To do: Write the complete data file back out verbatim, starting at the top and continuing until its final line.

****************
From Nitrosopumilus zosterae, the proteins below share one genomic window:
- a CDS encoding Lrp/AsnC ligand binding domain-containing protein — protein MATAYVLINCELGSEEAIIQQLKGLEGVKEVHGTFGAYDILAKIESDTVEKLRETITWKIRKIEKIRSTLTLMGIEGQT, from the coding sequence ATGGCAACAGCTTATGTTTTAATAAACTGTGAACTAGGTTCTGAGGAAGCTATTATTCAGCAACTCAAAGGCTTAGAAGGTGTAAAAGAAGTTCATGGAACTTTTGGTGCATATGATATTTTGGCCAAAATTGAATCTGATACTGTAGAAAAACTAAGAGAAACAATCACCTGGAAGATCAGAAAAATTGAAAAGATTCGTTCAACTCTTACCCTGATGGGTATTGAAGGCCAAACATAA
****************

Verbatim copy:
From Nitrosopumilus zosterae, the proteins below share one genomic window:
- a CDS encoding Lrp/AsnC ligand binding domain-containing protein — protein MATAYVLINCELGSEEAIIQQLKGLEGVKEVHGTFGAYDILAKIESDTVEKLRETITWKIRKIEKIRSTLTLMGIEGQT, from the coding sequence ATGGCAACAGCTTATGTTTTAATAAACTGTGAACTAGGTTCTGAGGAAGCTATTATTCAGCAACTCAAAGGCTTAGAAGGTGTAAAAGAAGTTCATGGAACTTTTGGTGCATATGATATTTTGGCCAAAATTGAATCTGATACTGTAGAAAAACTAAGAGAAACAATCACCTGGAAGATCAGAAAAATTGAAAAGATTCGTTCAACTCTTACCCTGATGGGTATTGAAGGCCAAACATAA